LONDON — Chile’s upper house of parliament has unanimously passed a bill revising its renewable energy targets upward, from the previous goal of sourcing 10 percent of the nation’s energy mix from renewables by 2020 to 20 percent by 2025.
Chilean utilities will now have to get 20 percent of their power from “unconventional” renewables (defined as excluding hydropower plants over 40 MW).
The bill will now be submitted for enactment into law.
Industry analysts say the bill has moved slowly since its original introduction into the lower parliamentary house in 2010. An earlier version was passed by the lower house in June but opposed by energy minister Jorge Bunster. One concern, raised in a report by the nation’s Mining Commission, was that in order to meet the previous 20/20 target an additional 4600 MW would need to be added and the transmission system would need to be upgraded. According to deputy energy secretary Sergio del Campo, a key constraint is that urban load centres are located far from where solar and wind farms are expected to be built.
But with revisions including moving the target year to 2025 and adding a price cap of US $0.095-0.010/kWh to the bidding system – changes which Bunster described as “minor modifications” – the bill proved acceptable.
Alfredo Solar, President of the Chilean Association of Renewable Energies (ACERA), said that “the law will allow actual insertion NCRE to the matrix of the country, giving way to non-conventional renewable energy to be real part of the solution to the impending energy crisis that the country could live in the short term.”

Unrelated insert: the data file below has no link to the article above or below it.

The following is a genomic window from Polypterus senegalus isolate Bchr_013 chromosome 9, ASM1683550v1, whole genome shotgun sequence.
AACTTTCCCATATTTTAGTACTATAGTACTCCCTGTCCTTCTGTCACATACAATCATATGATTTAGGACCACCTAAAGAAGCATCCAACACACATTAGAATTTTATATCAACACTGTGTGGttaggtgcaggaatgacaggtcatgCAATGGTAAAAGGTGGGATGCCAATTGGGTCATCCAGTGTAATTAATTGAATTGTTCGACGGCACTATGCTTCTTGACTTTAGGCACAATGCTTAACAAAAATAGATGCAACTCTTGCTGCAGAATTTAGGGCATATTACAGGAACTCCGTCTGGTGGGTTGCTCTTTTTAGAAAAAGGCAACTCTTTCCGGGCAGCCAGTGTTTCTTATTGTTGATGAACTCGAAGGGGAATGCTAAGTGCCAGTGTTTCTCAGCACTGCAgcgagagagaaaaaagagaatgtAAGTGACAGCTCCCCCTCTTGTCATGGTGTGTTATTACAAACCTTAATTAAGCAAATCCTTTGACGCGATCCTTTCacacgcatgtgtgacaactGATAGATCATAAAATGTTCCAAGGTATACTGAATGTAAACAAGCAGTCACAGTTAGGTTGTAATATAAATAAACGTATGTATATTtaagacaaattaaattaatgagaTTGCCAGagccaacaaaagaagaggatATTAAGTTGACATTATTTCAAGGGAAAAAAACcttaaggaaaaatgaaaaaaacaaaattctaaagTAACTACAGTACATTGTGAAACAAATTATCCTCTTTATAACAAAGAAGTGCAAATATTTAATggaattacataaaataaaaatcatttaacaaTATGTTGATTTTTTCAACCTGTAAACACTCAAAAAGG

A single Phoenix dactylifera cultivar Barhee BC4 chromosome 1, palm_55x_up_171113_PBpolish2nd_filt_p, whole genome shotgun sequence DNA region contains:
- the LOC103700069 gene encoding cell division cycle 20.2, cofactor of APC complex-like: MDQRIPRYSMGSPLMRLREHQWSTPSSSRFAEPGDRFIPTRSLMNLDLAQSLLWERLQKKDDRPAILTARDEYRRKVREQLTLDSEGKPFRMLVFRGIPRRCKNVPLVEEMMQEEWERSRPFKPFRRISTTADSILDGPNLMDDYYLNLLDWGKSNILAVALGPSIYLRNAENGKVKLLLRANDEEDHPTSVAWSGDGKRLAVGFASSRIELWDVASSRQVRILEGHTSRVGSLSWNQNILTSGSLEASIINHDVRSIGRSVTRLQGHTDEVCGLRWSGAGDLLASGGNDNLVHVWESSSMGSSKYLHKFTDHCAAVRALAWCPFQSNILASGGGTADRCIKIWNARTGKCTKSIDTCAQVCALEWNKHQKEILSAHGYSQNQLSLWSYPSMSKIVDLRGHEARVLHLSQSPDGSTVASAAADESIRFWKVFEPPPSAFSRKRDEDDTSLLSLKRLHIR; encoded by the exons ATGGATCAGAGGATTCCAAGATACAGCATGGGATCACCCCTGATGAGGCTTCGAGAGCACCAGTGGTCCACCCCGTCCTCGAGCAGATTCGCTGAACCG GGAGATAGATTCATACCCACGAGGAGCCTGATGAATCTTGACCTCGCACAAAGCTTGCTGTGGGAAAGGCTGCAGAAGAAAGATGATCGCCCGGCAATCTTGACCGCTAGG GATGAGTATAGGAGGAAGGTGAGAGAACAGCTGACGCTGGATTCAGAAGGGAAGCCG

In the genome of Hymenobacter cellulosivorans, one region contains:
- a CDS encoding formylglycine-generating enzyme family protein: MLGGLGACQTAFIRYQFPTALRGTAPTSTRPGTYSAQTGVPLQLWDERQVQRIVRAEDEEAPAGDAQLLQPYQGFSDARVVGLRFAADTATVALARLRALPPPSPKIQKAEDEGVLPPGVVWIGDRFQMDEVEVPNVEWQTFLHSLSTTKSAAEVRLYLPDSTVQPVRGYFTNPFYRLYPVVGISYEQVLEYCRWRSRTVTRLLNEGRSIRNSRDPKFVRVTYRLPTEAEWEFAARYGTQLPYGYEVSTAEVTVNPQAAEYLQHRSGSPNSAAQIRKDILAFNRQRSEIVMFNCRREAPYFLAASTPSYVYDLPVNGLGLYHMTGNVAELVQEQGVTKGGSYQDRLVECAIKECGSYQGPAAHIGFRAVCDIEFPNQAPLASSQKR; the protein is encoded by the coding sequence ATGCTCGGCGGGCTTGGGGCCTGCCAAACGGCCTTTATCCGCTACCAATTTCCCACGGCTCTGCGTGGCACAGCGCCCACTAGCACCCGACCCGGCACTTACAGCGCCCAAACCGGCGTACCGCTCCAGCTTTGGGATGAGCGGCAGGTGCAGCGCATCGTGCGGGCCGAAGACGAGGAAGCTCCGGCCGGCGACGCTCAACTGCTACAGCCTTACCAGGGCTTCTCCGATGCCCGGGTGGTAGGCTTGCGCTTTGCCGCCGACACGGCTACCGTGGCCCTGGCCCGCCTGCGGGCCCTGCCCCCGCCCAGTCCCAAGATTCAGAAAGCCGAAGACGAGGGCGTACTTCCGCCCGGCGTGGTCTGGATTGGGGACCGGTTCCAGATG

According to a report from the Renewable Energy Centre, Chile’s installed renewable energy capacity stood at 1051 MW in August, with bioenergy the main source at 41 percent (428 MW), followed by mini-hydro with 31 percent (323 MW), wind at 28 percent (302 MW) and solar at 0.2 percent (3.5 MW). According to Chile’s renewable energy institute, the Centro de Energias Renovables, between 5 and 6 percent of the nation’s energy mix is currently sourced from renewables.
An August solar market report from Deutsche Bank noted that the nation’s high electricity prices ($0.15-0.25/kWh), rising energy demand and high solar irradiation make Chile an attractive and sustainable solar market. Deutsche Bank expects the nation’s 3.1 GW pipeline of solar projects to continue to grow, but it warned that fully built installations will be more limited by connection and policy hurdles.
Chile’s large mining industry also offers unique opportunities for solar, with poor grid reliability and rising electricity costs driving companies to consider self-generation or collaboration on solar projects, the report noted.
Veronica Munita Bennett, manager of ACESOL, Chile’s solar energy association, said in an emailed response that ACESOL “thinks [the new target] is very positive long-term, but to work it must be accompanied by effective measures in the immediate term.” Munita mentioned government support for net metering, the prompt publication of regulations for distributed generation and the urgent extension of Law 20365 which offers tax exemptions for installing solar systems in social housing.
Chile’s wind resource is also very attractive, with many global wind players currently active there. A number of new projects have recently been announced, including Enel Green Power’s (formerly Vestas’) 90 MW Talinay East project in the Coquimbo region, 250 miles north of Santiago; Pattern Energy’s 115 MW Parque Eólico El Arrayán, which the company says will become Chile’s largest wind farm when it becomes operational in 2014; and Mainstream Renewable Power’s recent $1.4 billion joint venture deal with private equity firm Actis to develop around 450 MW of wind projects, to be completed by early 2016.
Lead image: Wind farm in northern Chile in the mining regions of Atacama and Coquimbo, via Shutterstock